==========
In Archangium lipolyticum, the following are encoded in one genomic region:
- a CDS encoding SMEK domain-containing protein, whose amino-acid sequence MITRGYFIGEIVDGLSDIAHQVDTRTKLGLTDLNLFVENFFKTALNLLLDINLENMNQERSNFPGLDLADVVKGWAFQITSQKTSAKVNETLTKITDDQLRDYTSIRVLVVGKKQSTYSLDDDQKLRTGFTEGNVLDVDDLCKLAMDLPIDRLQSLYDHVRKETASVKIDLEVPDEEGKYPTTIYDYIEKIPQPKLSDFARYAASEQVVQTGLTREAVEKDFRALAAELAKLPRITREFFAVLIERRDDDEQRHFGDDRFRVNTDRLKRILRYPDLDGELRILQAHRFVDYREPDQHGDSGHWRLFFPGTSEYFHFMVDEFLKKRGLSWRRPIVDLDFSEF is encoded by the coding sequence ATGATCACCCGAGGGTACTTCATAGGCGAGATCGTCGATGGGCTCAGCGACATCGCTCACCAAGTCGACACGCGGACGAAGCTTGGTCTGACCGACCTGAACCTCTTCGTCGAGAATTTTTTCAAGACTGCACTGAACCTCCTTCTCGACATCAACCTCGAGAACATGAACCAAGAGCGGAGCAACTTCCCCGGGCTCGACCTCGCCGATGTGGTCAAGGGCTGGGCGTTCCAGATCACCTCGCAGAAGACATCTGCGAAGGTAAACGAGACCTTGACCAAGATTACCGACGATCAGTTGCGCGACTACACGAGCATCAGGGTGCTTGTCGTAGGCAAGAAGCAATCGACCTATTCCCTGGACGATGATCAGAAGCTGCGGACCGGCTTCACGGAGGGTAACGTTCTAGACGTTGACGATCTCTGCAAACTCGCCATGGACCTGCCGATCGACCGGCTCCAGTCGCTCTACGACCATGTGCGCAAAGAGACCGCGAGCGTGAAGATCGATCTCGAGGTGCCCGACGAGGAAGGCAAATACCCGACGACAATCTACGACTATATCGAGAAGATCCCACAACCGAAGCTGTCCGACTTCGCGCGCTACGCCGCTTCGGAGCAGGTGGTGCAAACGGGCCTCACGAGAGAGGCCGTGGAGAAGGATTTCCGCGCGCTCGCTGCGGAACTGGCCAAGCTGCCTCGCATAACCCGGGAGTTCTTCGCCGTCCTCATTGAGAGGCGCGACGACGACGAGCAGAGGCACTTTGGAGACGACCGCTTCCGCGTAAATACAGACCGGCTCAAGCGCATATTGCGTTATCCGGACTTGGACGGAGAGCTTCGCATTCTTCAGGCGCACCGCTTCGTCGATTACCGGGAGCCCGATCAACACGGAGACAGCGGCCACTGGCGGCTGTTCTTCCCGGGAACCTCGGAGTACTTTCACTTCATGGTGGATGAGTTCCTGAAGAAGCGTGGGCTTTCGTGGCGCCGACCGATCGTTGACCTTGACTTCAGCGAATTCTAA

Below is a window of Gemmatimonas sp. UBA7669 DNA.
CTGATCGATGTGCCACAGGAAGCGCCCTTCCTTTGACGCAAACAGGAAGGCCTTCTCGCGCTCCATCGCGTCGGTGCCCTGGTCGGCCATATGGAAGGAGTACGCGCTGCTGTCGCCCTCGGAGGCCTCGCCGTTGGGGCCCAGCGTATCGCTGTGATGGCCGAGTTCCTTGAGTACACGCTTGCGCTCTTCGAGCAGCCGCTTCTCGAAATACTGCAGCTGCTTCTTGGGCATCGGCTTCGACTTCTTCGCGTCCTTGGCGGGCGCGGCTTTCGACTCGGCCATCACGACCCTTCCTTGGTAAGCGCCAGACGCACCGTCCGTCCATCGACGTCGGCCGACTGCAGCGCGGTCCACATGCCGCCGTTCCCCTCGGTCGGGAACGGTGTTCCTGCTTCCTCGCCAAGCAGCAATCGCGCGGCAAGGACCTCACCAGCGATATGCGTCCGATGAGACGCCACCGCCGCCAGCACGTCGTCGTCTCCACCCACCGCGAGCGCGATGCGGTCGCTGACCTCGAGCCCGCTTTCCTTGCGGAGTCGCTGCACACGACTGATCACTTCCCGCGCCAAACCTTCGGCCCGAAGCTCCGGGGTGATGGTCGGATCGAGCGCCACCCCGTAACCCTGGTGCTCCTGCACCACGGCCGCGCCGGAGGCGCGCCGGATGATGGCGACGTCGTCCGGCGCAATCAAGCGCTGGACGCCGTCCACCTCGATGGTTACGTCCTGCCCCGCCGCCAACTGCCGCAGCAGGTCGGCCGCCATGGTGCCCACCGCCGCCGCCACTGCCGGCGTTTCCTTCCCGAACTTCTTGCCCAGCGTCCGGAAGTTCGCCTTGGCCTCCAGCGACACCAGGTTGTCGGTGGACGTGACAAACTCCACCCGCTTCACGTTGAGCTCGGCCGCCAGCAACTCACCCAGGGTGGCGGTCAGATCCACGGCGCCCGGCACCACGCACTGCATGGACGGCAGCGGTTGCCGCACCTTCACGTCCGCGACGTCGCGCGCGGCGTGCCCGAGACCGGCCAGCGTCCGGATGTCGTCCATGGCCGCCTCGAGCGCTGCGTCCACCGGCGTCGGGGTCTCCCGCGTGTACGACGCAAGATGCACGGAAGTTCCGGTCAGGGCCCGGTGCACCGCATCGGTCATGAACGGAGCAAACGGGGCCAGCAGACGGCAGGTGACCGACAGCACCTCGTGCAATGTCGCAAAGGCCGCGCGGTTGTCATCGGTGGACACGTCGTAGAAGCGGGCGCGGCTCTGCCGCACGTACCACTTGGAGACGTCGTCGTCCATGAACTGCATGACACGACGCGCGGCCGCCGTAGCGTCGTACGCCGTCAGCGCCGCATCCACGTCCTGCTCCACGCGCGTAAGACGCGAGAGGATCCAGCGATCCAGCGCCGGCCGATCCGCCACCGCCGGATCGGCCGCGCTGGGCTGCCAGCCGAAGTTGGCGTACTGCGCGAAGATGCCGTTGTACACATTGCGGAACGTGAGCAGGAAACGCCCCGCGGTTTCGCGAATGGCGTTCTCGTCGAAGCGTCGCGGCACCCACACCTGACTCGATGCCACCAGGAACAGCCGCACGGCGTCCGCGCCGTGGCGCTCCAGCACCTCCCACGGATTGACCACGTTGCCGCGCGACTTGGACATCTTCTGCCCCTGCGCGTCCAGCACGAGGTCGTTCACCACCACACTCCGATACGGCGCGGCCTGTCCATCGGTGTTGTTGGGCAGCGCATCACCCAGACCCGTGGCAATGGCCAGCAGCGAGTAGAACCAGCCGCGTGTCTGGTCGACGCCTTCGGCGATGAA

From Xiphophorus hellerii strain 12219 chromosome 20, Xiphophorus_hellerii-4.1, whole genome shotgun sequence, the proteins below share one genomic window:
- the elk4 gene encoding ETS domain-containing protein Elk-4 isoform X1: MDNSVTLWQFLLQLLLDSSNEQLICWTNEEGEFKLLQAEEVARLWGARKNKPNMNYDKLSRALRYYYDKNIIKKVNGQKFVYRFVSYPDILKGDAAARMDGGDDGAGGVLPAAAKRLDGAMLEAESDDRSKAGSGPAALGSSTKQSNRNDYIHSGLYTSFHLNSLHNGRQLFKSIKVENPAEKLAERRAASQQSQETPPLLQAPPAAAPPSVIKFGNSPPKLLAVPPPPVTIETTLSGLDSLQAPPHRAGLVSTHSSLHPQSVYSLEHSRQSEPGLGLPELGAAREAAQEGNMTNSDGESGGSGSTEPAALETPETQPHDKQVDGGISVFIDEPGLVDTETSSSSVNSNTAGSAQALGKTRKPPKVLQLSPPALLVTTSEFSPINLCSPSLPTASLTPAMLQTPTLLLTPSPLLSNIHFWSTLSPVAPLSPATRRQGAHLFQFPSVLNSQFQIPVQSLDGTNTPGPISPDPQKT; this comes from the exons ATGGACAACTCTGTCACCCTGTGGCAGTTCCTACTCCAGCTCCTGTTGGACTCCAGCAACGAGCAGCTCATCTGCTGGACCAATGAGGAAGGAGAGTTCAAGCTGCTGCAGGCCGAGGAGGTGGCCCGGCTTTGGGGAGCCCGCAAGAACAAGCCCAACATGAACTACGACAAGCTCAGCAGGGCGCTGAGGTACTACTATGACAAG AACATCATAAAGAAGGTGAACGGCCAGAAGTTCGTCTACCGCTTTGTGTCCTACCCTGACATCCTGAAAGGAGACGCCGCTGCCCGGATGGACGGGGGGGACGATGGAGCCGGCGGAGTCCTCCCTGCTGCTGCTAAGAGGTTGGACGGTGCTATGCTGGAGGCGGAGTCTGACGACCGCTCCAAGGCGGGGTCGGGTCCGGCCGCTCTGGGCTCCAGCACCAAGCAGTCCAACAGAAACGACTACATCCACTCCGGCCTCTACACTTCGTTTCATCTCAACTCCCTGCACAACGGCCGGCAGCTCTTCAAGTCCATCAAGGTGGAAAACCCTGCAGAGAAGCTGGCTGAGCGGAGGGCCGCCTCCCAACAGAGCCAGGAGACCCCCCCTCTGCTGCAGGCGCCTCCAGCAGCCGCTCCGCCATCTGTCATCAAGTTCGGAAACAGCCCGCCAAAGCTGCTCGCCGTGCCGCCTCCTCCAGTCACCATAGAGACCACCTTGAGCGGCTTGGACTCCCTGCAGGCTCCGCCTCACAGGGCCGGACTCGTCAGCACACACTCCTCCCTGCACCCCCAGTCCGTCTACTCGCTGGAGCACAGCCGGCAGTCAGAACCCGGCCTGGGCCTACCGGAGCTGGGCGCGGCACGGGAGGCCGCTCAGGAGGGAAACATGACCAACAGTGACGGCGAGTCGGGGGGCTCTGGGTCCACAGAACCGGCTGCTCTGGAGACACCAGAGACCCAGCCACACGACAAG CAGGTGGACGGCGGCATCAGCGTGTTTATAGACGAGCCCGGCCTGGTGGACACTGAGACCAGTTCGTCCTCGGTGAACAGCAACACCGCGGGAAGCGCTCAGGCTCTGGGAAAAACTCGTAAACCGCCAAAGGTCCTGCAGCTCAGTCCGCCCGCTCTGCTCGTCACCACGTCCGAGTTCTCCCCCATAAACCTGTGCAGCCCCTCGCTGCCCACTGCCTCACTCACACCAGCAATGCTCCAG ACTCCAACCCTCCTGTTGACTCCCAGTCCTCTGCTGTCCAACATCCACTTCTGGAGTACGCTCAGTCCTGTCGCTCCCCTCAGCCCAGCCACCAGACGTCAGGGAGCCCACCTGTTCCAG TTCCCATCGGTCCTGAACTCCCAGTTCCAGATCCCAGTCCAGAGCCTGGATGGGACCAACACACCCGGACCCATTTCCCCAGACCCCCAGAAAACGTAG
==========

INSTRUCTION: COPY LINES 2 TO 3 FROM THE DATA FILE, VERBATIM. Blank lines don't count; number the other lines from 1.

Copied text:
- a CDS encoding SMEK domain-containing protein, whose amino-acid sequence MITRGYFIGEIVDGLSDIAHQVDTRTKLGLTDLNLFVENFFKTALNLLLDINLENMNQERSNFPGLDLADVVKGWAFQITSQKTSAKVNETLTKITDDQLRDYTSIRVLVVGKKQSTYSLDDDQKLRTGFTEGNVLDVDDLCKLAMDLPIDRLQSLYDHVRKETASVKIDLEVPDEEGKYPTTIYDYIEKIPQPKLSDFARYAASEQVVQTGLTREAVEKDFRALAAELAKLPRITREFFAVLIERRDDDEQRHFGDDRFRVNTDRLKRILRYPDLDGELRILQAHRFVDYREPDQHGDSGHWRLFFPGTSEYFHFMVDEFLKKRGLSWRRPIVDLDFSEF is encoded by the coding sequence ATGATCACCCGAGGGTACTTCATAGGCGAGATCGTCGATGGGCTCAGCGACATCGCTCACCAAGTCGACACGCGGACGAAGCTTGGTCTGACCGACCTGAACCTCTTCGTCGAGAATTTTTTCAAGACTGCACTGAACCTCCTTCTCGACATCAACCTCGAGAACATGAACCAAGAGCGGAGCAACTTCCCCGGGCTCGACCTCGCCGATGTGGTCAAGGGCTGGGCGTTCCAGATCACCTCGCAGAAGACATCTGCGAAGGTAAACGAGACCTTGACCAAGATTACCGACGATCAGTTGCGCGACTACACGAGCATCAGGGTGCTTGTCGTAGGCAAGAAGCAATCGACCTATTCCCTGGACGATGATCAGAAGCTGCGGACCGGCTTCACGGAGGGTAACGTTCTAGACGTTGACGATCTCTGCAAACTCGCCATGGACCTGCCGATCGACCGGCTCCAGTCGCTCTACGACCATGTGCGCAAAGAGACCGCGAGCGTGAAGATCGATCTCGAGGTGCCCGACGAGGAAGGCAAATACCCGACGACAATCTACGACTATATCGAGAAGATCCCACAACCGAAGCTGTCCGACTTCGCGCGCTACGCCGCTTCGGAGCAGGTGGTGCAAACGGGCCTCACGAGAGAGGCCGTGGAGAAGGATTTCCGCGCGCTCGCTGCGGAACTGGCCAAGCTGCCTCGCATAACCCGGGAGTTCTTCGCCGTCCTCATTGAGAGGCGCGACGACGACGAGCAGAGGCACTTTGGAGACGACCGCTTCCGCGTAAATACAGACCGGCTCAAGCGCATATTGCGTTATCCGGACTTGGACGGAGAGCTTCGCATTCTTCAGGCGCACCGCTTCGTCGATTACCGGGAGCCCGATCAACACGGAGACAGCGGCCACTGGCGGCTGTTCTTCCCGGGAACCTCGGAGTACTTTCACTTCATGGTGGATGAGTTCCTGAAGAAGCGTGGGCTTTCGTGGCGCCGACCGATCGTTGACCTTGACTTCAGCGAATTCTAA

Below is a window of Gemmatimonas sp. UBA7669 DNA.